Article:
To run an operation of this size, you need to have plans in place for the staggered wind-down of the hill, allowing the hill to plan for staff contracts, summer lift maintenance, etc, etc....  (Remember WB is one of the rare-breed profitable hills)

If you look at the whats open and snow report pages of the site you'll see that Creekside is now shut for the season....... probably no other risks as yet (still never know).  The rest of Whistler mountain shuts soon too.

They'll first maintain the bits that are open for the summer, then start hitting the lifts that closed first so they can get all of the facilities ready for next season. It's quite an impressive operation.  (Olympic chair is being shipped to Sunshine village this summer too)

Also, the wildlife will be starting to wake up in the lower areas and the lower trails need to recover so that the plants and berries can recover enough to keep the critters happy!

WB will be scaling back the number of patrollers, so rope ducking out on Creekside is fully at your own risk....
post #11 of 18
Thread Starter 
Oh, yuck, lots of possibilities. My decision was based on guesswork (closure of the creekside gondola and wind-down of operations, plus the fact that my instructor friends have said they close it often when it's totally fine) and the volume of other skiers heading that way. I'll check next time with some patrollers before ducking (was silly, but not as silly as ducking an utterly empty area). Just curious if anyone knew the particulars of why they'd close the whole area. 
post #12 of 18
I will give you some advice.  Do you have a season pass?  If you are going to duck the rope, make sure you leave your pass at home and use a lift ticket, because if you are caught and you have a pass you will be banned for a year. 

Quote:
Originally Posted by Metaphor_ View Post

Just noticed yesterday they had "closed" the peak to creek run at Whistler. I saw a ton of people ducking the rope to get there... so after asking some of the folks whether it was ok now (and concluding yes it's fine), I did the run--and it was great!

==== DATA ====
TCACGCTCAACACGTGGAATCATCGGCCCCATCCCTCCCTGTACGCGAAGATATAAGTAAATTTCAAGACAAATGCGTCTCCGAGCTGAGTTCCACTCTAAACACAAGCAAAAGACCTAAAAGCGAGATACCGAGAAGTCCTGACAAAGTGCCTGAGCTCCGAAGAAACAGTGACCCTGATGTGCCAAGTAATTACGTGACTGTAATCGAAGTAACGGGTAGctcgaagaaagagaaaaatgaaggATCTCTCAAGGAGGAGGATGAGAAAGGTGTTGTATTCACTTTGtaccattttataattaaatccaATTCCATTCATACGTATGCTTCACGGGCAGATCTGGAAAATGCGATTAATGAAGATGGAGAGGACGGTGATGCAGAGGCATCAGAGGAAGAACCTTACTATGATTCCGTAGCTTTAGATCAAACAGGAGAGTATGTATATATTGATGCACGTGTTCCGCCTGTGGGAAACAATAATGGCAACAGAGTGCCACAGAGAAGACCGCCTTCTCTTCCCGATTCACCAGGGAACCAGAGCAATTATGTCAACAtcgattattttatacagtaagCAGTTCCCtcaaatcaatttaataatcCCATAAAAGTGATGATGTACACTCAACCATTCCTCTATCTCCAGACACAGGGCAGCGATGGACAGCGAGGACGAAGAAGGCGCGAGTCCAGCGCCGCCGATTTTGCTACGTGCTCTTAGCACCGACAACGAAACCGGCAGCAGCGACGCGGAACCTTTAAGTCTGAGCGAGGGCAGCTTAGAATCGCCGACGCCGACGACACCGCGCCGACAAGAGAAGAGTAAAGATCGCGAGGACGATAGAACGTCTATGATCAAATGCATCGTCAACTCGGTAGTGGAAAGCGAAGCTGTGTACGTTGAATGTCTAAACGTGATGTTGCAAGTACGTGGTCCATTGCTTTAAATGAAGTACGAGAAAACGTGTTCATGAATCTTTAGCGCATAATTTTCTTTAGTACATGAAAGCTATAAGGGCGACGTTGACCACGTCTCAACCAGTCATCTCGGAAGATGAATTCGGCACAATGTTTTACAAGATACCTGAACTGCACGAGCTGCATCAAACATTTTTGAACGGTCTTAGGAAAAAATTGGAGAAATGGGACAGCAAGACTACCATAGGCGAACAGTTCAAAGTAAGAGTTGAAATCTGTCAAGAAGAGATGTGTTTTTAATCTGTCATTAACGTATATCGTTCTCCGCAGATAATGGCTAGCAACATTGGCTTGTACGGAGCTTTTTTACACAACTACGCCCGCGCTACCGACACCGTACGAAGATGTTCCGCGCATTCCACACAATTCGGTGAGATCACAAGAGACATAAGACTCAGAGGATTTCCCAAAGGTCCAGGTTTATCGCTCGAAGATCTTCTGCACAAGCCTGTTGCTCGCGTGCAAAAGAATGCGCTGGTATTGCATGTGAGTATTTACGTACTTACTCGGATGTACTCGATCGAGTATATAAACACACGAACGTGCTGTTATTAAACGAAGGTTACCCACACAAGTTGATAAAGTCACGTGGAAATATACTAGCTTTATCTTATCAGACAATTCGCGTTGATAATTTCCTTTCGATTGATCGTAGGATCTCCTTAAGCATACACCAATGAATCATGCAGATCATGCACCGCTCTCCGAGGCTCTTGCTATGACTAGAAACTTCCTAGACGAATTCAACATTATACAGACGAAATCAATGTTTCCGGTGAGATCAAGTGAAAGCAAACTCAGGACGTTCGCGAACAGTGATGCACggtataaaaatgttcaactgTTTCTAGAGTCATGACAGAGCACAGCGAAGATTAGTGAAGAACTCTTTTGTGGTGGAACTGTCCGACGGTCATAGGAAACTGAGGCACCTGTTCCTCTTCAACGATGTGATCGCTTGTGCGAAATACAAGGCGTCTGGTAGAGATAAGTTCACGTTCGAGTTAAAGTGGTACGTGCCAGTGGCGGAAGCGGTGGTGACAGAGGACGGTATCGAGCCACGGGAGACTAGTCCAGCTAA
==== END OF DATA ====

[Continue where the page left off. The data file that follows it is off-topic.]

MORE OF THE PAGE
So my question: why would they close runs that are perfectly good? Is it because creekside's closed? (which is odd, because all the runs off peak to creek go to another open chair...) is there some kind of hidden danger on this particular run? Are the patrollers just not patrolling the area? (in which case I'd only go with a friend)
 
post #13 of 18
Quote:
Originally Posted by ramzee View Post

(Remember WB is one of the rare-breed profitable hills)


 

Is that why Intrawest defaulted on their debt?

post #14 of 18
Quote:
Originally Posted by steamboat1 View Post




Is that why Intrawest defaulted on their debt?


If I'm not mistaken (and I might be) it was Fortress that was in financial trouble, not WB.  WB was one of Fortress's few resorts that was actually profitable.

Case in point, the largest resort development under construction in Canada (Three Sisters Mountain Village) was put into receivership last year, but it wasn't because the project was in financial trouble.  It was because the new parent company that had bought the project less than a year earlier (Morgan Stanley) was in trouble and walked away from a massive bank loan they used to help fund the purchase.  Just because a project is on the block or forced into receivership doesn't mean it's in financial trouble.
post #15 of 18
Yup.... Fortress Funds own Intrawest LLC, Intrawest LLC owns Whistler Blackomb, Intrawest LLC also owns lots of property and relies on property sales to keep it's business model chugging along.

Global financial crisis = less property sales = Intrawest in doo-doo.

It is Intrawest that has defaulted on its loans, if the banks call it in they would assume control of Intrawest from Fortress.

As far as I'm aware WB as a company runs the operations side of things and is very profitable.....  Intrawest owns a lot of the buildings in the village and is suffering badly.

The general consensus is that WB could happily operate as a stand-alone, but why would Intrawest sell it's main income generator??
post #16 of 18
Does anyone know the outcome of the auction that was to take place back in Feb? I haven't been able to find any information about it. My understanding was that everything was up for sale including WB.
post #17 of 18
Intrawest/Fortress got a last minute stay of execution........  The banks accepted another restructuring plan....... Come back in a few months for the next installment!
post #18 of 18
Thread Starter 
 Amusingly enough, I discovered today that it wasn't peak to creek that was closed--it was a face they'd roped off probably to keep novices from tumbling to their doom. oopsies.